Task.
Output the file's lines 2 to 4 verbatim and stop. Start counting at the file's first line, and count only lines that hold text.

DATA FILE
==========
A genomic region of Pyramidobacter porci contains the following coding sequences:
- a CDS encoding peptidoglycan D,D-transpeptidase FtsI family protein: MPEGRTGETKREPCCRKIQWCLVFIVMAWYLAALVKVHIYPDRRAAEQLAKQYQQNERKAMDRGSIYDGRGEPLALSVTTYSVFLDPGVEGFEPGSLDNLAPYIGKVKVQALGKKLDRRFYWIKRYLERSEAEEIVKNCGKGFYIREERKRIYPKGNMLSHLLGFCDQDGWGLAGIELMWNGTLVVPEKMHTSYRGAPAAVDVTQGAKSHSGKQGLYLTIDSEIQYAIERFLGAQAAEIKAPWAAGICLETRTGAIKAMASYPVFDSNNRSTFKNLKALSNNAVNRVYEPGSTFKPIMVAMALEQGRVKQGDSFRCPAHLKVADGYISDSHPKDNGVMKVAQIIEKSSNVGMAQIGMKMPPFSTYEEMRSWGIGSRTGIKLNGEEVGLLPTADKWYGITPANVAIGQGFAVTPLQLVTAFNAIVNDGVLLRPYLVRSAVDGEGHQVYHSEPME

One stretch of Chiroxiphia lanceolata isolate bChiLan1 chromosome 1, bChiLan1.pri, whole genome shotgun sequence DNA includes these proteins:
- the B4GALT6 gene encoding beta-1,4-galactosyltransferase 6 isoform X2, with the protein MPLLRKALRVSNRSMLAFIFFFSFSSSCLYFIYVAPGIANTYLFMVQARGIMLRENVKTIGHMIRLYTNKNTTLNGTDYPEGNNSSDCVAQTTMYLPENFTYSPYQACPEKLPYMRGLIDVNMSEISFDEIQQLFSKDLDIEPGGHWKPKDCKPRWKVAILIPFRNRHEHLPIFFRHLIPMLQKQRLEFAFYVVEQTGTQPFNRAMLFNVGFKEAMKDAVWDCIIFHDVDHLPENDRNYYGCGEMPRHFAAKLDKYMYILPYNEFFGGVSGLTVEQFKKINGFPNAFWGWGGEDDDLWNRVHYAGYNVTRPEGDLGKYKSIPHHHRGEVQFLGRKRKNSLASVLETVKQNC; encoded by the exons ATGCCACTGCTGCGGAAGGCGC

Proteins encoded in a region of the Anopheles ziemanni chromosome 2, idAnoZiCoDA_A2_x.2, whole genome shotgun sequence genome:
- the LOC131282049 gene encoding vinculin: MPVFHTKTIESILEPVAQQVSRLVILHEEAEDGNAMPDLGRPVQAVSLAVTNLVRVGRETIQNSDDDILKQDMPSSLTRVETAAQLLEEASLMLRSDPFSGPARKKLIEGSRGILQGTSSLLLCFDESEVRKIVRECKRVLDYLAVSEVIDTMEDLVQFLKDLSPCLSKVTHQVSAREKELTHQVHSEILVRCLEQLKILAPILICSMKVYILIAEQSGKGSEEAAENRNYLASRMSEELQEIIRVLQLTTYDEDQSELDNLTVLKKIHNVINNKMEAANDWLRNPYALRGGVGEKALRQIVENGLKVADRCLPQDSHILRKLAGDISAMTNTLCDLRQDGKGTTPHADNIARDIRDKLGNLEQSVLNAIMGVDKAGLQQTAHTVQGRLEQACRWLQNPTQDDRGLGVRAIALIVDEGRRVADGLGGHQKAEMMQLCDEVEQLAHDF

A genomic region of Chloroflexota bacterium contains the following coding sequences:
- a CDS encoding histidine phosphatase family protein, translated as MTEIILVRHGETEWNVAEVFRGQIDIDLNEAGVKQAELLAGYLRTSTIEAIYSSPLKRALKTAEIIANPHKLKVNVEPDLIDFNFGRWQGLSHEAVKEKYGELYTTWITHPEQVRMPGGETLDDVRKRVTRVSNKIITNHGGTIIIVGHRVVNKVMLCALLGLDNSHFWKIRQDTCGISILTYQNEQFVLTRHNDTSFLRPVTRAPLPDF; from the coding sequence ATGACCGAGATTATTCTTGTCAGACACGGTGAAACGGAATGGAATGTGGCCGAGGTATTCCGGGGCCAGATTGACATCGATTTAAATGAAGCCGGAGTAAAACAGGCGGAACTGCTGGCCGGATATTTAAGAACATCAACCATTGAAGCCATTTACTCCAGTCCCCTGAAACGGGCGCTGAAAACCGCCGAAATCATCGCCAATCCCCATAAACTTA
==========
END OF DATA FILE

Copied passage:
- a CDS encoding peptidoglycan D,D-transpeptidase FtsI family protein: MPEGRTGETKREPCCRKIQWCLVFIVMAWYLAALVKVHIYPDRRAAEQLAKQYQQNERKAMDRGSIYDGRGEPLALSVTTYSVFLDPGVEGFEPGSLDNLAPYIGKVKVQALGKKLDRRFYWIKRYLERSEAEEIVKNCGKGFYIREERKRIYPKGNMLSHLLGFCDQDGWGLAGIELMWNGTLVVPEKMHTSYRGAPAAVDVTQGAKSHSGKQGLYLTIDSEIQYAIERFLGAQAAEIKAPWAAGICLETRTGAIKAMASYPVFDSNNRSTFKNLKALSNNAVNRVYEPGSTFKPIMVAMALEQGRVKQGDSFRCPAHLKVADGYISDSHPKDNGVMKVAQIIEKSSNVGMAQIGMKMPPFSTYEEMRSWGIGSRTGIKLNGEEVGLLPTADKWYGITPANVAIGQGFAVTPLQLVTAFNAIVNDGVLLRPYLVRSAVDGEGHQVYHSEPME

One stretch of Chiroxiphia lanceolata isolate bChiLan1 chromosome 1, bChiLan1.pri, whole genome shotgun sequence DNA includes these proteins:
- the B4GALT6 gene encoding beta-1,4-galactosyltransferase 6 isoform X2, with the protein MPLLRKALRVSNRSMLAFIFFFSFSSSCLYFIYVAPGIANTYLFMVQARGIMLRENVKTIGHMIRLYTNKNTTLNGTDYPEGNNSSDCVAQTTMYLPENFTYSPYQACPEKLPYMRGLIDVNMSEISFDEIQQLFSKDLDIEPGGHWKPKDCKPRWKVAILIPFRNRHEHLPIFFRHLIPMLQKQRLEFAFYVVEQTGTQPFNRAMLFNVGFKEAMKDAVWDCIIFHDVDHLPENDRNYYGCGEMPRHFAAKLDKYMYILPYNEFFGGVSGLTVEQFKKINGFPNAFWGWGGEDDDLWNRVHYAGYNVTRPEGDLGKYKSIPHHHRGEVQFLGRKRKNSLASVLETVKQNC; encoded by the exons ATGCCACTGCTGCGGAAGGCGC